Brexit is being used by the far-right to infiltrate mainstream politics, says expert

Far-right groups are exploiting Brexit to enter the political mainstream, an expert has warned.

According to Matthew Feldman, Director at the Centre for Analysis of the Radical Right, Brexit is allowing far-right groups to widen their appeal.


Speaking to Scram News, he said of these groups:

“They absolutely are trying to reach the mainstream, and to a degree Brexit offers that.”

His comments echo research undertaken by the Tony Blair Institute for Global Change. In a report published last month, the institute analysed far-right groups and found they were trying to dominate mainstream political topics, not least Brexit.

The report said: “Distrust for the EU has translated into fervent support for Brexit from each group.”

It added: “Several activist groups in the far-right are attempting to transition into mainstream politics.

“These groups are trying to dominate the narrative on key political and social issues, including immigration, Brexit and Islam.”

These concerns about the normalisation of the far-right coincide with Tommy Robinson’s increasingly vocal support for Prime Minister Boris Johnson. We revealed yesterday that Robinson had officially declared his support for the new PM, after being released from prison last week.

Research for the Institute for Strategic Dialogue undertaken two months after the result of the Brexit referendum also found that the accounts of far-right groups and individuals grew disproportionately after Brexit.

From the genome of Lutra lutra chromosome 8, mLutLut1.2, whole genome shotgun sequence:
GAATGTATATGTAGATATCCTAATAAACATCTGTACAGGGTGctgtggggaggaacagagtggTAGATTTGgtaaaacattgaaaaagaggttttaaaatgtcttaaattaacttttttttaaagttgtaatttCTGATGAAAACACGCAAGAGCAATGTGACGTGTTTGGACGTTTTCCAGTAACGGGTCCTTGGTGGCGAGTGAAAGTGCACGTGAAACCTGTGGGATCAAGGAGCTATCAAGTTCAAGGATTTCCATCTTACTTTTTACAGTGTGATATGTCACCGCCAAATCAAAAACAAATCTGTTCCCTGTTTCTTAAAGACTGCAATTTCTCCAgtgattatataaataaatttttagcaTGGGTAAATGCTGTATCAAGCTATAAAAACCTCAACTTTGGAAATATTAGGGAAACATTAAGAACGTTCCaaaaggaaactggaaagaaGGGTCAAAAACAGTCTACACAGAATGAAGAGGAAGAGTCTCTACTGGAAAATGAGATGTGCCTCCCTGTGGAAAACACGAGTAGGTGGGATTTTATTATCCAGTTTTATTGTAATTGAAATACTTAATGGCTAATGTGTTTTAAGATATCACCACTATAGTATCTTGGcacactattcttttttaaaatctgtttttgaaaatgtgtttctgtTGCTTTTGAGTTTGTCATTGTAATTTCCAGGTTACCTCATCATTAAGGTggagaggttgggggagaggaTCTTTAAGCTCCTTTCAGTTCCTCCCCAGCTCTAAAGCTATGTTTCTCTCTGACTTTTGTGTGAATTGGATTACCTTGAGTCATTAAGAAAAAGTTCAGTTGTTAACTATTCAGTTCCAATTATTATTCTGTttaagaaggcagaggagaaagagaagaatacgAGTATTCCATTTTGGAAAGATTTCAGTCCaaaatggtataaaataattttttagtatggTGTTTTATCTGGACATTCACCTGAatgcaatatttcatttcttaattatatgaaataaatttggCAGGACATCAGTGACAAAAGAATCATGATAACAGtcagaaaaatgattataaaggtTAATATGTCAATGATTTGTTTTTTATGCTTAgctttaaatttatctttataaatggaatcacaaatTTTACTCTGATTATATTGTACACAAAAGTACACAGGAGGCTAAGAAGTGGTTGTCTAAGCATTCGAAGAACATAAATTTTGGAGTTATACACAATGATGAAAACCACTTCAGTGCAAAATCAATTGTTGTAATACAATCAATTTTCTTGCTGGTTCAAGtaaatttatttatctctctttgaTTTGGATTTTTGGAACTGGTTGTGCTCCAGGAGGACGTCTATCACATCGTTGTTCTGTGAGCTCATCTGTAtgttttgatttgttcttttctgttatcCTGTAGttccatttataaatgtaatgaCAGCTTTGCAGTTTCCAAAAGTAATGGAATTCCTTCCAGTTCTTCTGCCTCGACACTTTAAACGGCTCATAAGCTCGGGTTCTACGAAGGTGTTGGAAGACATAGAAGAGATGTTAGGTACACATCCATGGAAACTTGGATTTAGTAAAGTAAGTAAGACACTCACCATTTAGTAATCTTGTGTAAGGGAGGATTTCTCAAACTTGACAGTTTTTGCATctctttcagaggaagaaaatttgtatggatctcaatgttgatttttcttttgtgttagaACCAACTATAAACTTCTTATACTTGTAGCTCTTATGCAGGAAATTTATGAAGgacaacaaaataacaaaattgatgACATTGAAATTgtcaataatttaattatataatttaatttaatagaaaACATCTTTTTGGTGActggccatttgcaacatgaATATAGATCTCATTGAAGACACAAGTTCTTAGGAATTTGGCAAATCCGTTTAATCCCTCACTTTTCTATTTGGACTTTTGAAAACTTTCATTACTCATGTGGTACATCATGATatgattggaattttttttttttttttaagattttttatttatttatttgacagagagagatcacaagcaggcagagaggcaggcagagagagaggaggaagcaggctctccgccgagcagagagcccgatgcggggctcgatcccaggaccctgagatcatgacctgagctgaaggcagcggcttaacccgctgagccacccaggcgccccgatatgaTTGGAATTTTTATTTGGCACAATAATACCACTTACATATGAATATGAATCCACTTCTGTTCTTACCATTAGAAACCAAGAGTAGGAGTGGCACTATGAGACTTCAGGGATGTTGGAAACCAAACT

Speaking to the Guardian, Matthew McGregor of HOPE not hate added that the far right “see themselves as the shock troops of Brexit now”, and the Independent recently reported on plans by far-right groups to hold a riot to stand up for no-deal Brexit.

RELATED: How the far-right is building and profiting from hate speech platforms

Feldman adds that the underlying principles of Brexit are in keeping with wider far-right views. He said:

“The views on Brexit advocated by these radical right figures are very in keeping with the Rule Britannia xenophobia of eras past – more like a social Darwinistic view of international relations than the attempts at collaboration that marks the European Union.”

Feldman said that while not all Brexit supporters are racist, all “racists” and “extremists” voted for Brexit. He said: “Virtually every racist or radical right extremist appears to have voted for Brexit, on the understanding that it would bring about fewer ‘foreigners’”.

He also said that while the far-right was drifting to the mainstream, the mainstream was also pandering to the far-right.

“It seems the mainstream is rushing to meet [the far-right] in the UK, I regret to say, whether it’s in the form of Nigel Farage’s Brexit Party, or in the anti-Muslim prejudice of his old outfit, UKIP. With these latter two parties, Brexit is at the core of their identity.”


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